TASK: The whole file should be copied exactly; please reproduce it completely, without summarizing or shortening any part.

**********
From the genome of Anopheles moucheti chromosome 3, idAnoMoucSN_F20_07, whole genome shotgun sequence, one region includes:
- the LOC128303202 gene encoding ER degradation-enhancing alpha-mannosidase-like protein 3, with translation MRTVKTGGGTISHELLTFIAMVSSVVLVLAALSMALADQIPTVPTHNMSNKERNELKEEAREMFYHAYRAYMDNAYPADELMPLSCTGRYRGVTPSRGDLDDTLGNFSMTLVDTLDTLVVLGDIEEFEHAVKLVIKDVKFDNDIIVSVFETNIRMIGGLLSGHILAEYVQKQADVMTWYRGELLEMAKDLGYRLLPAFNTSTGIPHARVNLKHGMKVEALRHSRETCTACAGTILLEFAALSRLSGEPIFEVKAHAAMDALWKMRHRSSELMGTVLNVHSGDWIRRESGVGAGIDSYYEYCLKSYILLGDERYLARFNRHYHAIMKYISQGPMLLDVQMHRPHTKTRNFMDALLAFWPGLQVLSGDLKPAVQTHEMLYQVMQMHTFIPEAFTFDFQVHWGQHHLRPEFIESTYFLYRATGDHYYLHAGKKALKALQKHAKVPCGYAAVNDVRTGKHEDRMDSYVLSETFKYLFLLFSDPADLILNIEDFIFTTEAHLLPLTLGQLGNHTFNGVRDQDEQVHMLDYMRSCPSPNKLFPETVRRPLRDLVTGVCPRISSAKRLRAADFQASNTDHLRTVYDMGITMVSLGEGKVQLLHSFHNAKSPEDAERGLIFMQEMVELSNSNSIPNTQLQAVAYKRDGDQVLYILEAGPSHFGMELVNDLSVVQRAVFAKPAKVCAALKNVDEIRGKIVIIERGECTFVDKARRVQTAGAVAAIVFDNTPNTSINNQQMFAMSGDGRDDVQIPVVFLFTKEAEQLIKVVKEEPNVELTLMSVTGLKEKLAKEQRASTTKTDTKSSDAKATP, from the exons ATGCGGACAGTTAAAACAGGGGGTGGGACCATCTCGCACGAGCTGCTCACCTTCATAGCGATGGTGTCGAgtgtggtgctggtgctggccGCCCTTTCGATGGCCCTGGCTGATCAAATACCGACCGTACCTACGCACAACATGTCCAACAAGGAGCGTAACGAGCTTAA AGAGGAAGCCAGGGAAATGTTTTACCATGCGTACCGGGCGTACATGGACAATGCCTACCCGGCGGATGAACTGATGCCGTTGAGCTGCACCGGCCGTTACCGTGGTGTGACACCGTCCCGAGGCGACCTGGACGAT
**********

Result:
From the genome of Anopheles moucheti chromosome 3, idAnoMoucSN_F20_07, whole genome shotgun sequence, one region includes:
- the LOC128303202 gene encoding ER degradation-enhancing alpha-mannosidase-like protein 3, with translation MRTVKTGGGTISHELLTFIAMVSSVVLVLAALSMALADQIPTVPTHNMSNKERNELKEEAREMFYHAYRAYMDNAYPADELMPLSCTGRYRGVTPSRGDLDDTLGNFSMTLVDTLDTLVVLGDIEEFEHAVKLVIKDVKFDNDIIVSVFETNIRMIGGLLSGHILAEYVQKQADVMTWYRGELLEMAKDLGYRLLPAFNTSTGIPHARVNLKHGMKVEALRHSRETCTACAGTILLEFAALSRLSGEPIFEVKAHAAMDALWKMRHRSSELMGTVLNVHSGDWIRRESGVGAGIDSYYEYCLKSYILLGDERYLARFNRHYHAIMKYISQGPMLLDVQMHRPHTKTRNFMDALLAFWPGLQVLSGDLKPAVQTHEMLYQVMQMHTFIPEAFTFDFQVHWGQHHLRPEFIESTYFLYRATGDHYYLHAGKKALKALQKHAKVPCGYAAVNDVRTGKHEDRMDSYVLSETFKYLFLLFSDPADLILNIEDFIFTTEAHLLPLTLGQLGNHTFNGVRDQDEQVHMLDYMRSCPSPNKLFPETVRRPLRDLVTGVCPRISSAKRLRAADFQASNTDHLRTVYDMGITMVSLGEGKVQLLHSFHNAKSPEDAERGLIFMQEMVELSNSNSIPNTQLQAVAYKRDGDQVLYILEAGPSHFGMELVNDLSVVQRAVFAKPAKVCAALKNVDEIRGKIVIIERGECTFVDKARRVQTAGAVAAIVFDNTPNTSINNQQMFAMSGDGRDDVQIPVVFLFTKEAEQLIKVVKEEPNVELTLMSVTGLKEKLAKEQRASTTKTDTKSSDAKATP, from the exons ATGCGGACAGTTAAAACAGGGGGTGGGACCATCTCGCACGAGCTGCTCACCTTCATAGCGATGGTGTCGAgtgtggtgctggtgctggccGCCCTTTCGATGGCCCTGGCTGATCAAATACCGACCGTACCTACGCACAACATGTCCAACAAGGAGCGTAACGAGCTTAA AGAGGAAGCCAGGGAAATGTTTTACCATGCGTACCGGGCGTACATGGACAATGCCTACCCGGCGGATGAACTGATGCCGTTGAGCTGCACCGGCCGTTACCGTGGTGTGACACCGTCCCGAGGCGACCTGGACGAT